A Representative IR spectrum obtained during the PCLVD synthesis showing the progress of the reaction is shown in FIG. 3.

Vinyl dioxolane end-capped PCL curable resins are particularly suitable for forming enzyme degradable coating compositions in accordance with the present invention, because they provide coatings having desirable properties. Overall, the resulting cured PCL based resins are hard, adherent, smooth, glossy and durable. The PCL oligomers, in particular, possess many useful properties including: clarity, transparency, absence of color, flexibility, excellent adhesion to most substrates, abrasion-resistance, water-resistance, fuel and oil-resistance, UV-resistance, weather-resistance, variable hardness from elastomer to tough plastic (wherein the hardness is controlled by varying crosslink density and the amount and type of difunctional vs. trifunctional PCL backbone), moderate cost, low temperature flexibility and availability as variable molecular weight, hydroxy-endcapped, difunctional oligomers. The resins can be used in their naturally clear forms or they can be formulated with pigment into a variety of colors. A few pigments and dyes might retard the drying process, leading to cure times in the upper time ranges set forth above.

For coating applications of the curable resin compositions, it is preferred that the viscosity of the enzyme degradable, vinyl dioxolane end-capped oligomers is controlled to render the compositions sprayable. Generally, if a sprayable curable resin composition is desired in accordance with the present invention, the viscosity of the vinyl-dioxolane endcapped, enzyme degradable oligomer is typically about 1000 cps or below.

Obtaining sprayable viscosities may be accomplished selecting the appropriate combination of vinyl dioxolane monomer, enzyme degradable oligomer end-capped with functional group, reactive diluent and catalyst. For example, the molecular weight of the enzyme degradable oligomer end-capped with a functional group is taken into consideration. Lower molecular weight PCL's have associated lower viscosities. Thus, it is preferred that the molecular weight of the PCL be no more than about 2500 g/mole. In addition, the viscosity of vinyl dioxolane is taken into consideration, as well as the degree of cross-linking that the particular vinyl dioxolane is likely to provide. For example, coating compositions of the present invention prepared from HMVD tend to be higher in viscosity than similar formulations prepared using HBVD, even though HMVD is lower in viscosity than HBVD. It is believed that the higher viscosity of HMVD end-capped PCL oligomers of the present invention results from increased molecular interaction made possible by the smaller, more compact HMVD molecule.

Sprayable viscosities of the curable resin compositions may also be achieved by adding reactive diluents to the curable resin compositions. Reactive diluents suitable in the practice of the present invention generally possess the following properties: low viscosity; low volatility; presence of functional groups similar in reactivity to those attached to the vinyl dioxolane monomer so that the diluent is compatible with the catalyst formulation; and does not adversely effect properties of the cured resin. In addition, the reactive diluent is compatible with the enzyme degradable nature of the curable resin composition. Reactive diluents particularly useful in obtaining sprayable resin viscosities generally have a viscosity from about 10 to about 100 mPa·s at about 23° C.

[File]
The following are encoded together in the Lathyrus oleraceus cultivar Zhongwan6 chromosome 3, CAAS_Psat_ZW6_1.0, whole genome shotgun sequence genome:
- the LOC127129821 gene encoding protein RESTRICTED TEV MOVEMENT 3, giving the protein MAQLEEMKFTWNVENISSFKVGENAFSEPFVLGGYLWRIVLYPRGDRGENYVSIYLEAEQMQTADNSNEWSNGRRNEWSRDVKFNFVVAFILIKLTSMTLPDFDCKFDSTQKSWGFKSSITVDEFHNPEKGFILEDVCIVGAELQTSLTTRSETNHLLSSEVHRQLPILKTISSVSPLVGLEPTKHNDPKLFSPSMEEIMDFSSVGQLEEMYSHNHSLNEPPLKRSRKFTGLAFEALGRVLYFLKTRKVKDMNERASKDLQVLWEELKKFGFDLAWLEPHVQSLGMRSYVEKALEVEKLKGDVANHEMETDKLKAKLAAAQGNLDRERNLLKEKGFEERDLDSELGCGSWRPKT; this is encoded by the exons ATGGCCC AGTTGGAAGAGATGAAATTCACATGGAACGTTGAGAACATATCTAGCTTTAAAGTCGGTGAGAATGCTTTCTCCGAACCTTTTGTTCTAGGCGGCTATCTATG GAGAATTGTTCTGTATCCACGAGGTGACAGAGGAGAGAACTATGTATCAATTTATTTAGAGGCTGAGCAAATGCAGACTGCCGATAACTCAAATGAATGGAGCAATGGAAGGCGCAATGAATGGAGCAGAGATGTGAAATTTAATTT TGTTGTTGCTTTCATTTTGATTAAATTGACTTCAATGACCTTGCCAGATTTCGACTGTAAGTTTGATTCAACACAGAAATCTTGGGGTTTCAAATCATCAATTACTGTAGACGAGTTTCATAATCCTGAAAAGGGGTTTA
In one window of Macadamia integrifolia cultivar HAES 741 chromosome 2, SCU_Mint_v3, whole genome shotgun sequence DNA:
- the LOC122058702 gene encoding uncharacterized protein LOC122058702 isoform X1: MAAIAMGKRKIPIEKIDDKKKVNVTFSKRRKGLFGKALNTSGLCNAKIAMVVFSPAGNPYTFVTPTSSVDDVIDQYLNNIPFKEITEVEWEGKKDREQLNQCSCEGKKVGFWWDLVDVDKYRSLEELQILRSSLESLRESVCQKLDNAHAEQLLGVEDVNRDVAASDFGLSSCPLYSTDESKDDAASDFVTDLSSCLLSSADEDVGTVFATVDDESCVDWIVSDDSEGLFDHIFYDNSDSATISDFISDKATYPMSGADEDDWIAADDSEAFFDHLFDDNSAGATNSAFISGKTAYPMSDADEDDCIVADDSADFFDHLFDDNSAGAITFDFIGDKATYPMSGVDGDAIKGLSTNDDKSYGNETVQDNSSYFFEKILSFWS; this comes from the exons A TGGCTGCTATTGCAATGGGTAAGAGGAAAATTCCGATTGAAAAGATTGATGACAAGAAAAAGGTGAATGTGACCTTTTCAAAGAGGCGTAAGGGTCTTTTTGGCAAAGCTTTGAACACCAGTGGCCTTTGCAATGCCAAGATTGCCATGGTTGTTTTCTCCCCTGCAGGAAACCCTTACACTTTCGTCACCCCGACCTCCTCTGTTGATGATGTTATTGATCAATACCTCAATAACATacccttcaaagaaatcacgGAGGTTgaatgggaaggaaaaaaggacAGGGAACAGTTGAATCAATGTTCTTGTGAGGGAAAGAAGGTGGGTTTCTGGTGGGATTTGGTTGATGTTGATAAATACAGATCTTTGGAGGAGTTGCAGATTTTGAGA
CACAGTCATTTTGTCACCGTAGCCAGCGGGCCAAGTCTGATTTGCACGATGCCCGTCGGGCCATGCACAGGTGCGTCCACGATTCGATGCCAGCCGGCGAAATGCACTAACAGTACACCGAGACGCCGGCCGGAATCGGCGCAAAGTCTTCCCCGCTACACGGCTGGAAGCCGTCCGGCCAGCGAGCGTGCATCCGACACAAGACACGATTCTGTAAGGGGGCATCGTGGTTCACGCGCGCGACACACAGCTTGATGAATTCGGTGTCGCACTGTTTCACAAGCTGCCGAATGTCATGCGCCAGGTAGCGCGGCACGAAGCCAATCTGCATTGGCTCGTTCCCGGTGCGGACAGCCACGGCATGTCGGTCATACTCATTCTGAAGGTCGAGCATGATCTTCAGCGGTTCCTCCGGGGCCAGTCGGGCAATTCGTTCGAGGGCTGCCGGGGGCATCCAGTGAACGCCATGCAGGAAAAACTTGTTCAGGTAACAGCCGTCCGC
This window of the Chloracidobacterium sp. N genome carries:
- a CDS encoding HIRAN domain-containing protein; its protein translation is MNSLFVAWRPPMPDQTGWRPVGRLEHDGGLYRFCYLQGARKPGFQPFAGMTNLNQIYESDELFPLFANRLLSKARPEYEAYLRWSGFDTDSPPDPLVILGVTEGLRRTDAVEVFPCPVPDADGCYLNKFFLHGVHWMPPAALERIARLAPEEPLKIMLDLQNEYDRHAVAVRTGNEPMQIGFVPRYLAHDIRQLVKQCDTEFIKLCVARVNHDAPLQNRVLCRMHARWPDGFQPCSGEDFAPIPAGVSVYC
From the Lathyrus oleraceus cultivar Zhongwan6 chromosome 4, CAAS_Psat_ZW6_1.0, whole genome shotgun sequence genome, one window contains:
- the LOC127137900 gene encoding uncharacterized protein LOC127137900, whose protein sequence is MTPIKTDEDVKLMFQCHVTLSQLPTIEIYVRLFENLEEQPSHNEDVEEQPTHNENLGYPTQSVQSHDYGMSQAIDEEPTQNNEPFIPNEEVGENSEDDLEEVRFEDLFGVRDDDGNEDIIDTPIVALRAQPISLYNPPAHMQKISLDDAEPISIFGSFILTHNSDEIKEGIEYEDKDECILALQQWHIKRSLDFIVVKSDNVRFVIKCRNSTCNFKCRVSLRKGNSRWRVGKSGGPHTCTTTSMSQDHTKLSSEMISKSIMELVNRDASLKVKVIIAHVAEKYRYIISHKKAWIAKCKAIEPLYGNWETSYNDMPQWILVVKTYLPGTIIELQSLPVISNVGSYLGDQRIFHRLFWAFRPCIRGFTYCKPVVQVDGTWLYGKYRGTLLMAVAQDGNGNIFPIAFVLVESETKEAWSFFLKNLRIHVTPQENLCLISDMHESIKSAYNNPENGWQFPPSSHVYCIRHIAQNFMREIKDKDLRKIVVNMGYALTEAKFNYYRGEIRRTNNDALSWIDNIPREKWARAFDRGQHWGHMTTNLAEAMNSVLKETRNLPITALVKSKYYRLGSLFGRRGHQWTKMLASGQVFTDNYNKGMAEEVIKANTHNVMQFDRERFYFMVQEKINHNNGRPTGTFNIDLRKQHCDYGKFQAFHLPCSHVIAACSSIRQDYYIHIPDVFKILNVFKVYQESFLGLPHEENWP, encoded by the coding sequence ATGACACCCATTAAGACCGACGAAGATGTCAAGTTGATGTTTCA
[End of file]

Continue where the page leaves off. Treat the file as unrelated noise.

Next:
Some examples of preferred reactive diluents include vinyl dioxolane monomers such as HMVD and HBVD, vinyl dioxolane, methyl ethers of HMVD and HBVD, alkylated vinyl dioxolanes, diethylene glycol diacrylate (DGD), trimethylopropane triacrylate (TMPTA), and blends thereof. In the practice of the present invention, DGD is a particularly preferred diluent. Also particularly useful as a reactive diluent are vinyl dioxolane monomers, since they may be incorporated simply by the addition of an excess of the vinyl dioxolane monomer during the reaction between the vinyl dioxolane and the PCL oligomer end-capped with functional groups.

The reactive diluent is present in the curable resin in amounts ranging from about 10% to about 50% by weight of the composition. More preferably, the reactive diluent is present up to about 25% by weight of the composition, and even more preferably up to about 10% by weight of the composition.

TABLE 2
Properties of Reactive Diluents
Viscosity at Application
Monomer/ 23° C., Boiling Point or (as suggested by the
Supplier mPa.s Vapor pressure manufacturer)
TMPTA/ 74 <0.01 mm at 20° C. NA
Aldrich
HMVD 23 NA Coatings and paints
Degussa
DGD 12 NA Coatings and paints
Sartomer

When the PCL oligomer is reacted with an aliphatic diester, such as dimethyl-1,3-cyclohexane dicarboxylate, the products are a mixture of aliphatic ester-endcapped PCL oligomers. These oligomers can then be further reacted with a vinyl dioxolane monomer, such as 2-vinyl-4-hydroxybutyl-1,3-dioxolane (HBVD), in the presence of a catalyst, such as sodium methoxide. The reaction results in the formation of a resin with a PCL derived polyester backbone and vinyl dioxolane reactive endgroups (PCLVD). This resin can now be polymerized in the presence of a catalyst, such as cobalt octoate, to yield a hard, tough, durable and colorless cross-linked polymer. (See, e.g. FIG. 2) The properties of this polymer (flexibility, hardness, biodegradability) will depend upon the structure of the specific monomers and oligomers used to build the resin molecule.